Learn The TRUE Facts About Smoking
Research has proven that smoking has an adverse effect on the human body. The effect is felt by both the smoker and second hand smokers, but there is a lot more about smoking that we need to know, so let’s look at the real Facts About Smoking.
Most people know that that smoking can cause lung cancer, but smoking has been linked to a long list of illnesses, and that the list keeps getting longer every year.
Smoking affects all ages, and being young does not make you immune to the effects.
In fact, it is vitially important that young people know the true facts about smoking, so that they don’t take it up in the first instance.
Smoking affects every facet of your life; if you smoke and you need surgery because of a smoking related condition, it’s likely that healing will take longer and be less effective than a non-smoker.
Similarly, any pain, whether associated with smoking or not, will most likely get worse if you are a smoker.
So how does smoking affect our bodies and what diseases are related to smoking? We will look at some of the diseases, and the body parts that are affected.
Now These Are The REAL Facts About Smoking!
Head: Smoking can cause severe headaches, and can also lead to Alzheimer’s disease or a stroke.
Eyes: While smoking can increase the risks of cataracts, research reveals that the likelihood of developing macular degeneration is four times higher in people who smoke. This disease is said to be the major cause of blindness in the US.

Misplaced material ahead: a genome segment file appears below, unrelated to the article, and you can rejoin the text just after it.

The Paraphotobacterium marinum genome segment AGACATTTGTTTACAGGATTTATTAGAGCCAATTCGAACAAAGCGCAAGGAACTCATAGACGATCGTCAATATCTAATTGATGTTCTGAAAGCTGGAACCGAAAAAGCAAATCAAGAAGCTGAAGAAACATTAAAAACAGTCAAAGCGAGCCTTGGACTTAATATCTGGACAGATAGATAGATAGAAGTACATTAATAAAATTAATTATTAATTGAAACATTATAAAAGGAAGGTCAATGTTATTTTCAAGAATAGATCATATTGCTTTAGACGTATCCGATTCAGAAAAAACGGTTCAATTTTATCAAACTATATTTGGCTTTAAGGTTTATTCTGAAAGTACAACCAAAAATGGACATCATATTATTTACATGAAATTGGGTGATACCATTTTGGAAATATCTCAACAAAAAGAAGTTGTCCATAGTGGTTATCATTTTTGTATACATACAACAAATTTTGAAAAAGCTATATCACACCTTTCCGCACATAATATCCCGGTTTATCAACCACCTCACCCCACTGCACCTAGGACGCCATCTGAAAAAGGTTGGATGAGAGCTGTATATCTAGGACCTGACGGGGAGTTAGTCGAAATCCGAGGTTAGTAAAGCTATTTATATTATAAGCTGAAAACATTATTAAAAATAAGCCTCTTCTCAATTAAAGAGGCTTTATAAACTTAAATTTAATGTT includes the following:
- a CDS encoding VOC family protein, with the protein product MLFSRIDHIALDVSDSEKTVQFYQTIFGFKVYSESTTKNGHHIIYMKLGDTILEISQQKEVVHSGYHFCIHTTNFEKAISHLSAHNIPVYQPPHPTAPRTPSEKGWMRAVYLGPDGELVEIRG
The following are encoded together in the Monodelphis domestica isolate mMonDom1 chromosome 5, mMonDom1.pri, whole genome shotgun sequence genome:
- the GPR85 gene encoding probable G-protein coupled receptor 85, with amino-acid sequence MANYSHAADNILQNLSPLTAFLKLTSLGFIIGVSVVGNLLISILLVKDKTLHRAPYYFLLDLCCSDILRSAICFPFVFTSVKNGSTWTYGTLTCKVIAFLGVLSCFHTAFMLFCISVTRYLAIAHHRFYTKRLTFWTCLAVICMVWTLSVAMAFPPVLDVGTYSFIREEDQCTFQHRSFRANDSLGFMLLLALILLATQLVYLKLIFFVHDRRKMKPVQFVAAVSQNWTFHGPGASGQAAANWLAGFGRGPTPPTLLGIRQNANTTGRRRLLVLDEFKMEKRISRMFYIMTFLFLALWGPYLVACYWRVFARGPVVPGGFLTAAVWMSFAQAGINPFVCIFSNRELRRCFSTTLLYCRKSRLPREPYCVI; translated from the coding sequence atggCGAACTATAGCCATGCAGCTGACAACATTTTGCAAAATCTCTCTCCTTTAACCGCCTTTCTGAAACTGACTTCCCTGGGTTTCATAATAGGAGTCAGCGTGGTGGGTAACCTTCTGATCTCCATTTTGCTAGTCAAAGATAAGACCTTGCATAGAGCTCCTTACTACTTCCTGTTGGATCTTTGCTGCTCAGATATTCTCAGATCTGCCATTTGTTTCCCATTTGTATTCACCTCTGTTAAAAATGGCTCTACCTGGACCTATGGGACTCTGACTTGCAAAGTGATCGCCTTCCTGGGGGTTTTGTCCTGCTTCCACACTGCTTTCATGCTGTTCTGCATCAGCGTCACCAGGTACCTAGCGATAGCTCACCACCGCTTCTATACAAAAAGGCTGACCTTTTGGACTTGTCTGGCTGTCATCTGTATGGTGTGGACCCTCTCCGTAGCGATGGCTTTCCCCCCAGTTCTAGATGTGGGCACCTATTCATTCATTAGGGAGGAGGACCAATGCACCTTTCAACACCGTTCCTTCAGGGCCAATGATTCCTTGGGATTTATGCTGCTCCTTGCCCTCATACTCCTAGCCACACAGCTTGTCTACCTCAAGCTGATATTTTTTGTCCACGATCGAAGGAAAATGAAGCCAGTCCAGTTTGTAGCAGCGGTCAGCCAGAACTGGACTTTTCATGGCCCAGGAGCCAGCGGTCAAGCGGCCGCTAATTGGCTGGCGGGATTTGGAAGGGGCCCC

Exposure to tobacco smoke can increase your risk of various other eye disorders which include:
•- Irritated eyes: Smoking can lead to prolonged redness of the eyes. Children who inhale tobacco smoke can be affected by allergic eye conditions, aggravating dry eye syndrome and a change in the tear film of the eyes.
•- Macular degeneration: Habitual smokers are four times more likely to develop macular degeneration; an age related condition. The risk of developing severe macular degeneration is three times higher in people who smoked tobacco in the past.
•- Cataracts: Smoking can increase the risk of the development of cataract known also as clouding of the lenses. This condition usually develops earlier and is often more severe in smokers than non-smokers. Tobacco smoking causes a reduction in the amount of antioxidants in the eyes, and can result in cataracts.
Mouth: smoking does not only result in bad breath, it can also lead to oral cancer, which is six times more prevalent in those who smoke. There are several risk factors for developing oral cancer.
•-Tobacco: Tobacco taken in any form will increase your risk of developing oral cancer. If you smoke, your risk of developing oral cancer is six times higher than the non-smoker. Your risk also increases when you both smoke and drink alcohol.
•- Gender: It has been noticed that the rate by which men develop oral cancer is two times that of women. This could be attributed to the fact that men tend to smoke for longer periods of time than women.
•- Age: The chances of having oral cancer increases after the age of forty, but the average age for diagnosis is sixty.
Neck and Throat: Tobacco smoke has an adverse effect on your neck and throat.
Smoking damages the thyroid gland and studies indicate that people who smoke are prone to have enlarged thyroid.